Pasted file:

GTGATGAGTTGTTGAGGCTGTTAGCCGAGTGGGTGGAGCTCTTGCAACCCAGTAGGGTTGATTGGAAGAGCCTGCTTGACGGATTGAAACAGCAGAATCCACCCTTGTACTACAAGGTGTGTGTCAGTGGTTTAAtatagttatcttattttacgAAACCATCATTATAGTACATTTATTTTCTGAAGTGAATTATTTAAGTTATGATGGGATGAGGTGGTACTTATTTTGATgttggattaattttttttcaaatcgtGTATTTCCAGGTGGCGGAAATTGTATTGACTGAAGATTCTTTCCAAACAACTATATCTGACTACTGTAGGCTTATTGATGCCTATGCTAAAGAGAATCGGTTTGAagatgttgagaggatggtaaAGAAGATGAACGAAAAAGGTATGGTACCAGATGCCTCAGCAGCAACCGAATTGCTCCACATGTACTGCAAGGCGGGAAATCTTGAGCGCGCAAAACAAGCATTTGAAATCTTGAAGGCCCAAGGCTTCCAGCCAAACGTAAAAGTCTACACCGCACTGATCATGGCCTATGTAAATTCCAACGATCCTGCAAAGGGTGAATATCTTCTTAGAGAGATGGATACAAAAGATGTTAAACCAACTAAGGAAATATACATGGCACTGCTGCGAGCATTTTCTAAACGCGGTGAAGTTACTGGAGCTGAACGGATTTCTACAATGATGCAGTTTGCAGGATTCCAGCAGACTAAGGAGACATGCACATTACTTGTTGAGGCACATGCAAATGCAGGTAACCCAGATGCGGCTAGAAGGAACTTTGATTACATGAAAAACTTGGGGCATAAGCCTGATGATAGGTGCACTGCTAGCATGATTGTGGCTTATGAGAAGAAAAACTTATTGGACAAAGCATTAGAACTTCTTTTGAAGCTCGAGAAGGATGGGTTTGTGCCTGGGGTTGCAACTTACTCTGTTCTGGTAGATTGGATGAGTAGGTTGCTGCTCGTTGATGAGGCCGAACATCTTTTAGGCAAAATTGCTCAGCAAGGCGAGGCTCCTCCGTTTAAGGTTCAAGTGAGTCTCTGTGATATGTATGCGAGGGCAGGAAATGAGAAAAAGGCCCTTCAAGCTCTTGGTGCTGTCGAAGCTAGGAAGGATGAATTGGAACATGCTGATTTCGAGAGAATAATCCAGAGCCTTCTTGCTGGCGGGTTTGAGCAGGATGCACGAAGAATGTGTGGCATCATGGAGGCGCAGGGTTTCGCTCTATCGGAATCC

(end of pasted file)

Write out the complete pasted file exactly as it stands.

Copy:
GTGATGAGTTGTTGAGGCTGTTAGCCGAGTGGGTGGAGCTCTTGCAACCCAGTAGGGTTGATTGGAAGAGCCTGCTTGACGGATTGAAACAGCAGAATCCACCCTTGTACTACAAGGTGTGTGTCAGTGGTTTAAtatagttatcttattttacgAAACCATCATTATAGTACATTTATTTTCTGAAGTGAATTATTTAAGTTATGATGGGATGAGGTGGTACTTATTTTGATgttggattaattttttttcaaatcgtGTATTTCCAGGTGGCGGAAATTGTATTGACTGAAGATTCTTTCCAAACAACTATATCTGACTACTGTAGGCTTATTGATGCCTATGCTAAAGAGAATCGGTTTGAagatgttgagaggatggtaaAGAAGATGAACGAAAAAGGTATGGTACCAGATGCCTCAGCAGCAACCGAATTGCTCCACATGTACTGCAAGGCGGGAAATCTTGAGCGCGCAAAACAAGCATTTGAAATCTTGAAGGCCCAAGGCTTCCAGCCAAACGTAAAAGTCTACACCGCACTGATCATGGCCTATGTAAATTCCAACGATCCTGCAAAGGGTGAATATCTTCTTAGAGAGATGGATACAAAAGATGTTAAACCAACTAAGGAAATATACATGGCACTGCTGCGAGCATTTTCTAAACGCGGTGAAGTTACTGGAGCTGAACGGATTTCTACAATGATGCAGTTTGCAGGATTCCAGCAGACTAAGGAGACATGCACATTACTTGTTGAGGCACATGCAAATGCAGGTAACCCAGATGCGGCTAGAAGGAACTTTGATTACATGAAAAACTTGGGGCATAAGCCTGATGATAGGTGCACTGCTAGCATGATTGTGGCTTATGAGAAGAAAAACTTATTGGACAAAGCATTAGAACTTCTTTTGAAGCTCGAGAAGGATGGGTTTGTGCCTGGGGTTGCAACTTACTCTGTTCTGGTAGATTGGATGAGTAGGTTGCTGCTCGTTGATGAGGCCGAACATCTTTTAGGCAAAATTGCTCAGCAAGGCGAGGCTCCTCCGTTTAAGGTTCAAGTGAGTCTCTGTGATATGTATGCGAGGGCAGGAAATGAGAAAAAGGCCCTTCAAGCTCTTGGTGCTGTCGAAGCTAGGAAGGATGAATTGGAACATGCTGATTTCGAGAGAATAATCCAGAGCCTTCTTGCTGGCGGGTTTGAGCAGGATGCACGAAGAATGTGTGGCATCATGGAGGCGCAGGGTTTCGCTCTATCGGAATCC